Building Rainforests
To build Rainforests, we must transform culture. Public attempts to foster innovation that do not focus on changing human behavior are doomed to fail. We can point to various tools for designing, building, and sustaining Rainforests by drawing from the track record of cognitive behavioral therapy in changing human behavior, both individually and in groups. People learn culture not from top-down instruction, but through actual practice, role modeling, peer-to-peer interaction with diverse partners, feedback mechanisms that penalize bad behavior, and making social contracts explicit.

In addition, building and maintaining Rainforests requires specific forms of leadership and capital sources. Leaders must practice and enforce social norms, while bridging between social networks to bind greater communities together for common action. Public subsidies of venture capital are ineffective when fund managers are not culturally attuned to foster symbiotic relationships between investors and investees.

The Rainforest model is more than a metaphor. Innovation ecosystems are not merely like biological systems; they are biological systems. Talent, ideas, and capital are the nutrients moving through this biological system. Human systems become more productive the faster that the key ingredients of innovation- talent, ideas, and capital- are allowed to flow throughout the system. Measuring the velocity of such nutrients can provide us the tools with which to measure the health of an innovation ecosystem by observing dynamic activity over time, rather than static points in time. When particular social behaviors allow the movement of talent, ideas, and capital to be even freer- as they are in Rainforests- we find that human networks can generate extraordinary patterns of self-organization.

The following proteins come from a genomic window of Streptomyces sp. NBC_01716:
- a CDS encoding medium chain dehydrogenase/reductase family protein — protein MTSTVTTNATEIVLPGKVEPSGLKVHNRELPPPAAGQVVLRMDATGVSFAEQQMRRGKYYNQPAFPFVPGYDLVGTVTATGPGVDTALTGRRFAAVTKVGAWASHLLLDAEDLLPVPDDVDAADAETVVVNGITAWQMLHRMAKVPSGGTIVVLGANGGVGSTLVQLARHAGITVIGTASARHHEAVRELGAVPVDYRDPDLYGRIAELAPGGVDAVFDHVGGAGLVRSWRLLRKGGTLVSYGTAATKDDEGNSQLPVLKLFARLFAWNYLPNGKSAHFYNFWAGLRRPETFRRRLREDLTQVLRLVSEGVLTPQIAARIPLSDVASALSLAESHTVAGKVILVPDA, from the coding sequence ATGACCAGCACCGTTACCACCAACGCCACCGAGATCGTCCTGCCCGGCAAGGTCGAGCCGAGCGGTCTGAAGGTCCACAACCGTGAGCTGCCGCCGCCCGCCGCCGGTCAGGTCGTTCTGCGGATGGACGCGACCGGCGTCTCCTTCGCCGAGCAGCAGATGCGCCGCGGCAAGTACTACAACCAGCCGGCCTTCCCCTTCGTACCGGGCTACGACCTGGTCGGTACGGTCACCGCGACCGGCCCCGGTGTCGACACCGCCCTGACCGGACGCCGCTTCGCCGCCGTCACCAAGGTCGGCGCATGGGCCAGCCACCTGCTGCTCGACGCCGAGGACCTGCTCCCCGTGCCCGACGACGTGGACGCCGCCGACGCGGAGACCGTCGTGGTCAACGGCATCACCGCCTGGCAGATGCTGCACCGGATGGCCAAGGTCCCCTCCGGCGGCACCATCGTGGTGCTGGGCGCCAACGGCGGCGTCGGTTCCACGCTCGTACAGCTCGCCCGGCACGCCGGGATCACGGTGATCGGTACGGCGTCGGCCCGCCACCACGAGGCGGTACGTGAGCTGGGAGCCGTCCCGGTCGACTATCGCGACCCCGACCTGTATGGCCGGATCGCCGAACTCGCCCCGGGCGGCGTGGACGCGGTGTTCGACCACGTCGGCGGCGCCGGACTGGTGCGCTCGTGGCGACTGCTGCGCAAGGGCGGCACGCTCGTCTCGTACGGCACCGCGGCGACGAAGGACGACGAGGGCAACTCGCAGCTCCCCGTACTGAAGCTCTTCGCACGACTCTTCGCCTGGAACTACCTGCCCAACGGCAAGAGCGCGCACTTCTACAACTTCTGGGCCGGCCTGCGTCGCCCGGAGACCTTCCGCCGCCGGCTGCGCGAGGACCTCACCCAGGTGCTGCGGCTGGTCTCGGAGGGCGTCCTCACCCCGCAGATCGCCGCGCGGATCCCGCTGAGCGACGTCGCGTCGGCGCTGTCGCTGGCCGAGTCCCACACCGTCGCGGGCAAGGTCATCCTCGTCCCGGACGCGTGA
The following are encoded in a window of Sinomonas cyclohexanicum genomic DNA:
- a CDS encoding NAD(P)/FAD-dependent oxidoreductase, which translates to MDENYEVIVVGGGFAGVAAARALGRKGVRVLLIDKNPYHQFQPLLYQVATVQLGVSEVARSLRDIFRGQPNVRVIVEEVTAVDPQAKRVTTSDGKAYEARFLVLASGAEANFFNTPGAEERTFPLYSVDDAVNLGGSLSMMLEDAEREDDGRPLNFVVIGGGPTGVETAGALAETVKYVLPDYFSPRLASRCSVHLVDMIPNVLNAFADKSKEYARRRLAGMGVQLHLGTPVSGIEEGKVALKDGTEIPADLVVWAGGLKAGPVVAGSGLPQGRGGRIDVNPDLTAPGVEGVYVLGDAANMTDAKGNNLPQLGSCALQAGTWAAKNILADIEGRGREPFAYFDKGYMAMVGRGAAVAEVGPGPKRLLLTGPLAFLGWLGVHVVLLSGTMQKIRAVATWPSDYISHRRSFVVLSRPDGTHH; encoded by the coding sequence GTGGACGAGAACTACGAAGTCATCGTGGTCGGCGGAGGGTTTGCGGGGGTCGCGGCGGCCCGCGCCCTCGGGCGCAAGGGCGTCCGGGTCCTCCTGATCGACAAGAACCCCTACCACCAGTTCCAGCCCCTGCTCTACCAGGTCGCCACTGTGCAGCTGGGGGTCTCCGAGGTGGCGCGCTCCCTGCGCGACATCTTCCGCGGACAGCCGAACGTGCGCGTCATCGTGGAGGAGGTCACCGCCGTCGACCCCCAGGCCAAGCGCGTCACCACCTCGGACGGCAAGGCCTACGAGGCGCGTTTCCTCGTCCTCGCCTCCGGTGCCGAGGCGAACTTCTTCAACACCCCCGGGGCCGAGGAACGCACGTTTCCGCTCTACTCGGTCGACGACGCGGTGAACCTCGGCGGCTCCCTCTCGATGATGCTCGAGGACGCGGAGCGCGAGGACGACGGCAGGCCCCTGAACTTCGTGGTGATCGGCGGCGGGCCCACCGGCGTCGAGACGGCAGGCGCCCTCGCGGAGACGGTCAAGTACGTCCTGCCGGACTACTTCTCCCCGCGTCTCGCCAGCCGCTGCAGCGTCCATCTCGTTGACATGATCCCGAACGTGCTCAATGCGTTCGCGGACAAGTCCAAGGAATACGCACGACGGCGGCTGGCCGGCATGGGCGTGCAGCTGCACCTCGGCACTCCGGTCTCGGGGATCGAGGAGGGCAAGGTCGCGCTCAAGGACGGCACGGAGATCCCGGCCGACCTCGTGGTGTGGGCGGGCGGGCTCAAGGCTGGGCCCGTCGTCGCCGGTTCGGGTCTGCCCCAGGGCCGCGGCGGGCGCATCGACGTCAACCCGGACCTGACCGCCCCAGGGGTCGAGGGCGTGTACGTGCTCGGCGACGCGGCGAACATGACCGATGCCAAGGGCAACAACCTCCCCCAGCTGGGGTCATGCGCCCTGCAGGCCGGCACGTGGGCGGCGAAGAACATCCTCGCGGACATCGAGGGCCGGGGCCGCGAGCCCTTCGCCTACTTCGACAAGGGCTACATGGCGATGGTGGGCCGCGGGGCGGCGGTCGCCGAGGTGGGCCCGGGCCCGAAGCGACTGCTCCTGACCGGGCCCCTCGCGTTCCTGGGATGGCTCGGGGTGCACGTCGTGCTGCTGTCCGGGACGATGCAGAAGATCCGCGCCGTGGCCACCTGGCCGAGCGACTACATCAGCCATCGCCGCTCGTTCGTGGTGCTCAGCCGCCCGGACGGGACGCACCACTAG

The Rainforest model explains the largely invisible mechanisms that underlie innovation ecosystems like Silicon Valley. It is not creative destruction alone that is sufficient. Far more important is creative reassembly, the ability of humans to combine, recirculate, and recombine into ever-increasing patterns of efficiency.

Traditional laissez-faire thinking (associated with the “Chicago School”) is unable to account for this process fully. When we examine the real-world behavior of practicing innovators, we discover that the basic ingredients of economic production do not readily mix, as free market theory assumes. However, a multidisciplinary analysis that examines human nature and the ways that humans interact with one another in complex social systems (associated with “Chicago Thinking”) provides significant explanatory power. Based on this perspective, we may be able to provide leaders an entirely new set of tools to stimulate economic activity and elevate human welfare.

Comments 7

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  5. This article came to me at exactly the right time. An articulate way to explain the power and evolution of innovation. Bravo. I’m continuing on course as an OddBall in hope that a rainforest will grow. Luv it.

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The Value of Oddballs or How “Chicago Thinking” Explains Silicon Valley